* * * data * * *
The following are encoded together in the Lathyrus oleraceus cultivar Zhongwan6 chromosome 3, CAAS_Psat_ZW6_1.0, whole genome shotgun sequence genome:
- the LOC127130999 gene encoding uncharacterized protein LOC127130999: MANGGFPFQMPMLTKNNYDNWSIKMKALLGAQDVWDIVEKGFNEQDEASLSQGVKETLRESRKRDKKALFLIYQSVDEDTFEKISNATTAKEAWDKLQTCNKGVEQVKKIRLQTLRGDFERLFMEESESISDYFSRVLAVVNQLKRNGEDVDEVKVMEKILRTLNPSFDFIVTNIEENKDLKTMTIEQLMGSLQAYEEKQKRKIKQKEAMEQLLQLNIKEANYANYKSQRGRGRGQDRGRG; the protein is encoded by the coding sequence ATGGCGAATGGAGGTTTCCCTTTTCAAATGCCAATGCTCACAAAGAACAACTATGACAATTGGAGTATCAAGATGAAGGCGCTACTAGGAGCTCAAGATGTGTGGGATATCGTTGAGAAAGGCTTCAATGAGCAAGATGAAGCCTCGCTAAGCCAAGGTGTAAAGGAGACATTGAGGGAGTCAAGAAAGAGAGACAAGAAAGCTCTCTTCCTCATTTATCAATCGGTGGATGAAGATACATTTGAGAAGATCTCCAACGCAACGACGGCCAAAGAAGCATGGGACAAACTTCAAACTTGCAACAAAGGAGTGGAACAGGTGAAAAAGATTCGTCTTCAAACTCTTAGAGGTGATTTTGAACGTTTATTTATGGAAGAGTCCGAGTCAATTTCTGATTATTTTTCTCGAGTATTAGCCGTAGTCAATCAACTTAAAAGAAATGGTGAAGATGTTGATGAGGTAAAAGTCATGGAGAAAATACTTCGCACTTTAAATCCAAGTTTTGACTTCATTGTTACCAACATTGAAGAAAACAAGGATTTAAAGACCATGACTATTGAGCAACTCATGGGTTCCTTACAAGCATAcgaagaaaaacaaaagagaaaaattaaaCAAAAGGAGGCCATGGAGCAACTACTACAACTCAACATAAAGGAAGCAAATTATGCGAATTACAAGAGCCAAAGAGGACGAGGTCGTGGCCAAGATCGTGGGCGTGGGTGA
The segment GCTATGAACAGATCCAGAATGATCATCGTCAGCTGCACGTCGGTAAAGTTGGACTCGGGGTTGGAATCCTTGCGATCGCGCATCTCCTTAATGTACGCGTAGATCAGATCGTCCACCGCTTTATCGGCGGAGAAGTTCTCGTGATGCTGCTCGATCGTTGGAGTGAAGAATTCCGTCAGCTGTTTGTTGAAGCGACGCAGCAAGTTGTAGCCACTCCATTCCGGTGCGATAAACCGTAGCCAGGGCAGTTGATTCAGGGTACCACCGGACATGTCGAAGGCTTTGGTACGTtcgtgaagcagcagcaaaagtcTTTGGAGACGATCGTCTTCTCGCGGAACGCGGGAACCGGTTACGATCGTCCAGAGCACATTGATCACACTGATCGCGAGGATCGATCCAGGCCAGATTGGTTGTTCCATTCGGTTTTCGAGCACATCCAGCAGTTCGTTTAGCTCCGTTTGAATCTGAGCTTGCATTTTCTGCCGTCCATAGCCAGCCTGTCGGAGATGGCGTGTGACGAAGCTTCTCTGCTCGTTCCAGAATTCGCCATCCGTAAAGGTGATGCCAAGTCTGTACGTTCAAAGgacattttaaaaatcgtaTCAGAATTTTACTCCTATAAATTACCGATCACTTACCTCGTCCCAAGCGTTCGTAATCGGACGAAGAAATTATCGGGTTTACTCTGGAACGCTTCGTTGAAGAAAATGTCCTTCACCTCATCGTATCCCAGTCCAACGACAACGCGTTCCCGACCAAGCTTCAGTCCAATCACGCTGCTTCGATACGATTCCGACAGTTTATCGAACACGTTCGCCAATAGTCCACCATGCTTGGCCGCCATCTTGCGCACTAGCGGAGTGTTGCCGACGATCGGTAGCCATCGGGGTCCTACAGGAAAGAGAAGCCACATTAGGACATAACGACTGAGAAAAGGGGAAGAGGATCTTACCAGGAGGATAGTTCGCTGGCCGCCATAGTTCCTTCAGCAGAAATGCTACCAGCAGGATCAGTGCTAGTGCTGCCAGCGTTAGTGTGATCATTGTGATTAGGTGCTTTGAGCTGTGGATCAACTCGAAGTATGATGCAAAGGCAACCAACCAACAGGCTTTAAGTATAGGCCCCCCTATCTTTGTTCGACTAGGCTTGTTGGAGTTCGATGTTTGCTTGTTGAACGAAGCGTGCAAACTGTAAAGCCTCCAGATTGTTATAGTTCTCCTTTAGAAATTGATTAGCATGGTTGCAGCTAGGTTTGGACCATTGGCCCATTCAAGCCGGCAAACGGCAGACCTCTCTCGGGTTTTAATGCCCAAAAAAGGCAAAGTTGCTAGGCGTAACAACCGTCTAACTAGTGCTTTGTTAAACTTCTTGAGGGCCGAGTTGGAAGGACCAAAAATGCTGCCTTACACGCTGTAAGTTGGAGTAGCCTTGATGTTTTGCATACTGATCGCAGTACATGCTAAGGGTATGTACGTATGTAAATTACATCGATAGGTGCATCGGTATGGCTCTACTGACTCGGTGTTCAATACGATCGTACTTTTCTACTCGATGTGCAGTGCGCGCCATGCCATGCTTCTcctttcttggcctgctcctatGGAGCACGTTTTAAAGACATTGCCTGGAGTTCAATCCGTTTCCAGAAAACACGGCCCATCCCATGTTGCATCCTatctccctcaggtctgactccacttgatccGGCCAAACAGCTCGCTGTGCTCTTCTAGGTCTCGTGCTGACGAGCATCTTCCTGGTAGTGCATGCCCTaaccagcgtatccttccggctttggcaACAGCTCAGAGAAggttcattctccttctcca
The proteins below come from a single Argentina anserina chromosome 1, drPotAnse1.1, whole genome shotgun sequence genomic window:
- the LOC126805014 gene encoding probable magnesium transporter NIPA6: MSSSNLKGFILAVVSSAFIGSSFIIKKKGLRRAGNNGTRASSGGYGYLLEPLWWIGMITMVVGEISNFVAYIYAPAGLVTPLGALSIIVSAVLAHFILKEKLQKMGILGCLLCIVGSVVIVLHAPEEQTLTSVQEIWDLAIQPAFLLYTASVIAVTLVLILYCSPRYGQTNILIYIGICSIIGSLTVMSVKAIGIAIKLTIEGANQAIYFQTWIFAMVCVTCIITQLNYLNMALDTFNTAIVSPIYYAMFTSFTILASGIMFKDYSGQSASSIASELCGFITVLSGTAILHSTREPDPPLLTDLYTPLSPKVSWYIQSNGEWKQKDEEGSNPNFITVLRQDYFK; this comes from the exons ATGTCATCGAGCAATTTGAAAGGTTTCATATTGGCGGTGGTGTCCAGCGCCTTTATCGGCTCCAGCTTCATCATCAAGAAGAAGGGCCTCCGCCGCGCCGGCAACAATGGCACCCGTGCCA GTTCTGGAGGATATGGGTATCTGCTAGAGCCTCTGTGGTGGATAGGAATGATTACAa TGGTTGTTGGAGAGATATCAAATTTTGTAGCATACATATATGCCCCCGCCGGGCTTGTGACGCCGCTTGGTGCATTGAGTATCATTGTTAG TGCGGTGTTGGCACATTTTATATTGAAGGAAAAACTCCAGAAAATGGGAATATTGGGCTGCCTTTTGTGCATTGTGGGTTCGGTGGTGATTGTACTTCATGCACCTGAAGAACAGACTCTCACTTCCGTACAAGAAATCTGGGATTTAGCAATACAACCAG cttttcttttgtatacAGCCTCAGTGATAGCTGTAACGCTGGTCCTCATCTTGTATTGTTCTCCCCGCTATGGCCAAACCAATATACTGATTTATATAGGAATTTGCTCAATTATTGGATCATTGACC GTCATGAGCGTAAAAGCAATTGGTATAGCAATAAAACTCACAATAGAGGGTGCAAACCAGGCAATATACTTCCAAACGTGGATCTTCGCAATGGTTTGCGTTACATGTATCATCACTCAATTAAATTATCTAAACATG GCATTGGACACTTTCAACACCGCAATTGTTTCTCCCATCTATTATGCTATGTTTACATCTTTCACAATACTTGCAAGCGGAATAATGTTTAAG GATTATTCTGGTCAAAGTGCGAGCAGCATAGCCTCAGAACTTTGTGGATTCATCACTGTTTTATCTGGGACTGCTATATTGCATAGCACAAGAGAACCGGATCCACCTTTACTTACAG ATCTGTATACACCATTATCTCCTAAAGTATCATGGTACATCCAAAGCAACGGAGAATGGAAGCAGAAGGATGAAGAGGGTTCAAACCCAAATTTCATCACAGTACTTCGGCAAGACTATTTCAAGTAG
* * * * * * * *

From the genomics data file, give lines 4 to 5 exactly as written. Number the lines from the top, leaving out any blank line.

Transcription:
The proteins below come from a single Argentina anserina chromosome 1, drPotAnse1.1, whole genome shotgun sequence genomic window:
- the LOC126805014 gene encoding probable magnesium transporter NIPA6: MSSSNLKGFILAVVSSAFIGSSFIIKKKGLRRAGNNGTRASSGGYGYLLEPLWWIGMITMVVGEISNFVAYIYAPAGLVTPLGALSIIVSAVLAHFILKEKLQKMGILGCLLCIVGSVVIVLHAPEEQTLTSVQEIWDLAIQPAFLLYTASVIAVTLVLILYCSPRYGQTNILIYIGICSIIGSLTVMSVKAIGIAIKLTIEGANQAIYFQTWIFAMVCVTCIITQLNYLNMALDTFNTAIVSPIYYAMFTSFTILASGIMFKDYSGQSASSIASELCGFITVLSGTAILHSTREPDPPLLTDLYTPLSPKVSWYIQSNGEWKQKDEEGSNPNFITVLRQDYFK; this comes from the exons ATGTCATCGAGCAATTTGAAAGGTTTCATATTGGCGGTGGTGTCCAGCGCCTTTATCGGCTCCAGCTTCATCATCAAGAAGAAGGGCCTCCGCCGCGCCGGCAACAATGGCACCCGTGCCA GTTCTGGAGGATATGGGTATCTGCTAGAGCCTCTGTGGTGGATAGGAATGATTACAa TGGTTGTTGGAGAGATATCAAATTTTGTAGCATACATATATGCCCCCGCCGGGCTTGTGACGCCGCTTGGTGCATTGAGTATCATTGTTAG TGCGGTGTTGGCACATTTTATATTGAAGGAAAAACTCCAGAAAATGGGAATATTGGGCTGCCTTTTGTGCATTGTGGGTTCGGTGGTGATTGTACTTCATGCACCTGAAGAACAGACTCTCACTTCCGTACAAGAAATCTGGGATTTAGCAATACAACCAG cttttcttttgtatacAGCCTCAGTGATAGCTGTAACGCTGGTCCTCATCTTGTATTGTTCTCCCCGCTATGGCCAAACCAATATACTGATTTATATAGGAATTTGCTCAATTATTGGATCATTGACC GTCATGAGCGTAAAAGCAATTGGTATAGCAATAAAACTCACAATAGAGGGTGCAAACCAGGCAATATACTTCCAAACGTGGATCTTCGCAATGGTTTGCGTTACATGTATCATCACTCAATTAAATTATCTAAACATG GCATTGGACACTTTCAACACCGCAATTGTTTCTCCCATCTATTATGCTATGTTTACATCTTTCACAATACTTGCAAGCGGAATAATGTTTAAG GATTATTCTGGTCAAAGTGCGAGCAGCATAGCCTCAGAACTTTGTGGATTCATCACTGTTTTATCTGGGACTGCTATATTGCATAGCACAAGAGAACCGGATCCACCTTTACTTACAG ATCTGTATACACCATTATCTCCTAAAGTATCATGGTACATCCAAAGCAACGGAGAATGGAAGCAGAAGGATGAAGAGGGTTCAAACCCAAATTTCATCACAGTACTTCGGCAAGACTATTTCAAGTAG